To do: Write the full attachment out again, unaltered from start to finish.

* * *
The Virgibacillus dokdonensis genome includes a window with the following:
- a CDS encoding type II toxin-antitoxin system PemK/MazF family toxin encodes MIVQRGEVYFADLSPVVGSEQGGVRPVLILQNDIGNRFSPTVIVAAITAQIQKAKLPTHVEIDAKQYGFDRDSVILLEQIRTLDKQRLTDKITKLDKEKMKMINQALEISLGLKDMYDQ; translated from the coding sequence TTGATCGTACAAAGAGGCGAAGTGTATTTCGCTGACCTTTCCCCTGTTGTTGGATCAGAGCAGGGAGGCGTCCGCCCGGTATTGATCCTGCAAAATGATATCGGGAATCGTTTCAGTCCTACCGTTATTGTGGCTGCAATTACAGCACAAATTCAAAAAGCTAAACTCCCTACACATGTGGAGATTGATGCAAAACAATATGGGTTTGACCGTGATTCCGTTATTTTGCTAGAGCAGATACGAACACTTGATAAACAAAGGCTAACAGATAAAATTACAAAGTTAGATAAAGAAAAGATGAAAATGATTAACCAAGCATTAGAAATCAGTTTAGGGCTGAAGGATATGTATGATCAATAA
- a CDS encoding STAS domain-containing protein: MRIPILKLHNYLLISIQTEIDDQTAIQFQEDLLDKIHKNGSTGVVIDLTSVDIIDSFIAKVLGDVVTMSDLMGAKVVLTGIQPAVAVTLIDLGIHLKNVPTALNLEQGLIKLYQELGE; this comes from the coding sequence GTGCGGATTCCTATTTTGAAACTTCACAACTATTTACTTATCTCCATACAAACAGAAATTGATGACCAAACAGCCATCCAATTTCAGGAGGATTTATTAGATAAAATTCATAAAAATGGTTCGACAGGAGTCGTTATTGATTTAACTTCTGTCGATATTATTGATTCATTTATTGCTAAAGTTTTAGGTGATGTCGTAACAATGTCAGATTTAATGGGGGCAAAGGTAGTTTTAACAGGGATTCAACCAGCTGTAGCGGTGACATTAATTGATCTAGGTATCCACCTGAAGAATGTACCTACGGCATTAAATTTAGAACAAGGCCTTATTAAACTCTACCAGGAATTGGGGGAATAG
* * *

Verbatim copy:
The Virgibacillus dokdonensis genome includes a window with the following:
- a CDS encoding type II toxin-antitoxin system PemK/MazF family toxin encodes MIVQRGEVYFADLSPVVGSEQGGVRPVLILQNDIGNRFSPTVIVAAITAQIQKAKLPTHVEIDAKQYGFDRDSVILLEQIRTLDKQRLTDKITKLDKEKMKMINQALEISLGLKDMYDQ; translated from the coding sequence TTGATCGTACAAAGAGGCGAAGTGTATTTCGCTGACCTTTCCCCTGTTGTTGGATCAGAGCAGGGAGGCGTCCGCCCGGTATTGATCCTGCAAAATGATATCGGGAATCGTTTCAGTCCTACCGTTATTGTGGCTGCAATTACAGCACAAATTCAAAAAGCTAAACTCCCTACACATGTGGAGATTGATGCAAAACAATATGGGTTTGACCGTGATTCCGTTATTTTGCTAGAGCAGATACGAACACTTGATAAACAAAGGCTAACAGATAAAATTACAAAGTTAGATAAAGAAAAGATGAAAATGATTAACCAAGCATTAGAAATCAGTTTAGGGCTGAAGGATATGTATGATCAATAA
- a CDS encoding STAS domain-containing protein: MRIPILKLHNYLLISIQTEIDDQTAIQFQEDLLDKIHKNGSTGVVIDLTSVDIIDSFIAKVLGDVVTMSDLMGAKVVLTGIQPAVAVTLIDLGIHLKNVPTALNLEQGLIKLYQELGE; this comes from the coding sequence GTGCGGATTCCTATTTTGAAACTTCACAACTATTTACTTATCTCCATACAAACAGAAATTGATGACCAAACAGCCATCCAATTTCAGGAGGATTTATTAGATAAAATTCATAAAAATGGTTCGACAGGAGTCGTTATTGATTTAACTTCTGTCGATATTATTGATTCATTTATTGCTAAAGTTTTAGGTGATGTCGTAACAATGTCAGATTTAATGGGGGCAAAGGTAGTTTTAACAGGGATTCAACCAGCTGTAGCGGTGACATTAATTGATCTAGGTATCCACCTGAAGAATGTACCTACGGCATTAAATTTAGAACAAGGCCTTATTAAACTCTACCAGGAATTGGGGGAATAG